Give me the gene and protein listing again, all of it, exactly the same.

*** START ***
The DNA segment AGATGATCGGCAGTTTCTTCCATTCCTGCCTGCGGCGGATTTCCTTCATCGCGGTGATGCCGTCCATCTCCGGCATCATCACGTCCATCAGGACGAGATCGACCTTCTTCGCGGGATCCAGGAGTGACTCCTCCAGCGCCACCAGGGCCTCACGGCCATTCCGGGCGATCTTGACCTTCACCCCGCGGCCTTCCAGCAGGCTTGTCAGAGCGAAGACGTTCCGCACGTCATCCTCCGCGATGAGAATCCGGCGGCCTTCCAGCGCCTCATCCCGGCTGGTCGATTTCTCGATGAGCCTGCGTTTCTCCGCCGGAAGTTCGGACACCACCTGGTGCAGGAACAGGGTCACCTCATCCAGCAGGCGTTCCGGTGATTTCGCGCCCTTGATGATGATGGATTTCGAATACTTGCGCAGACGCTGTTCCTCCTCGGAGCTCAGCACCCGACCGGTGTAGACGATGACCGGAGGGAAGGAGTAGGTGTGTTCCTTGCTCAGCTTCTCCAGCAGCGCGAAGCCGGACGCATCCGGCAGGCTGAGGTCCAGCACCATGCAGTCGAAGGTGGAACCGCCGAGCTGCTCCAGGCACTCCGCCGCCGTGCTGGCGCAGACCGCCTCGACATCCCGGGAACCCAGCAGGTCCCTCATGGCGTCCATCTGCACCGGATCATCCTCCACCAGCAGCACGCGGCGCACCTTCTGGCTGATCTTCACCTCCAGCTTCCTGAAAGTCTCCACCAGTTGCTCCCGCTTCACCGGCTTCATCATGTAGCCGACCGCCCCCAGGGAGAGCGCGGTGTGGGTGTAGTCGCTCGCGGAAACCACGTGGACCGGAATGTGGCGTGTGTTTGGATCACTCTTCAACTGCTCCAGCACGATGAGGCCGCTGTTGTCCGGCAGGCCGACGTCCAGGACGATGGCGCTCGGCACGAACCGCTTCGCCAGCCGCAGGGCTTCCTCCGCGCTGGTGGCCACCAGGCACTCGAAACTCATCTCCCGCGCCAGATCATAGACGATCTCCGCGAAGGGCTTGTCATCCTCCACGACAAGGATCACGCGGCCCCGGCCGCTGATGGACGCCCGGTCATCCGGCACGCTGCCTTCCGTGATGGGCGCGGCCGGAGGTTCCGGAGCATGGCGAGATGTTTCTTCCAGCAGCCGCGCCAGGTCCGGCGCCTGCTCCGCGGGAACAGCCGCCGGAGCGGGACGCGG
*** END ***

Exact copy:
The DNA segment AGATGATCGGCAGTTTCTTCCATTCCTGCCTGCGGCGGATTTCCTTCATCGCGGTGATGCCGTCCATCTCCGGCATCATCACGTCCATCAGGACGAGATCGACCTTCTTCGCGGGATCCAGGAGTGACTCCTCCAGCGCCACCAGGGCCTCACGGCCATTCCGGGCGATCTTGACCTTCACCCCGCGGCCTTCCAGCAGGCTTGTCAGAGCGAAGACGTTCCGCACGTCATCCTCCGCGATGAGAATCCGGCGGCCTTCCAGCGCCTCATCCCGGCTGGTCGATTTCTCGATGAGCCTGCGTTTCTCCGCCGGAAGTTCGGACACCACCTGGTGCAGGAACAGGGTCACCTCATCCAGCAGGCGTTCCGGTGATTTCGCGCCCTTGATGATGATGGATTTCGAATACTTGCGCAGACGCTGTTCCTCCTCGGAGCTCAGCACCCGACCGGTGTAGACGATGACCGGAGGGAAGGAGTAGGTGTGTTCCTTGCTCAGCTTCTCCAGCAGCGCGAAGCCGGACGCATCCGGCAGGCTGAGGTCCAGCACCATGCAGTCGAAGGTGGAACCGCCGAGCTGCTCCAGGCACTCCGCCGCCGTGCTGGCGCAGACCGCCTCGACATCCCGGGAACCCAGCAGGTCCCTCATGGCGTCCATCTGCACCGGATCATCCTCCACCAGCAGCACGCGGCGCACCTTCTGGCTGATCTTCACCTCCAGCTTCCTGAAAGTCTCCACCAGTTGCTCCCGCTTCACCGGCTTCATCATGTAGCCGACCGCCCCCAGGGAGAGCGCGGTGTGGGTGTAGTCGCTCGCGGAAACCACGTGGACCGGAATGTGGCGTGTGTTTGGATCACTCTTCAACTGCTCCAGCACGATGAGGCCGCTGTTGTCCGGCAGGCCGACGTCCAGGACGATGGCGCTCGGCACGAACCGCTTCGCCAGCCGCAGGGCTTCCTCCGCGCTGGTGGCCACCAGGCACTCGAAACTCATCTCCCGCGCCAGATCATAGACGATCTCCGCGAAGGGCTTGTCATCCTCCACGACAAGGATCACGCGGCCCCGGCCGCTGATGGACGCCCGGTCATCCGGCACGCTGCCTTCCGTGATGGGCGCGGCCGGAGGTTCCGGAGCATGGCGAGATGTTTCTTCCAGCAGCCGCGCCAGGTCCGGCGCCTGCTCCGCGGGAACAGCCGCCGGAGCGGGACGCGG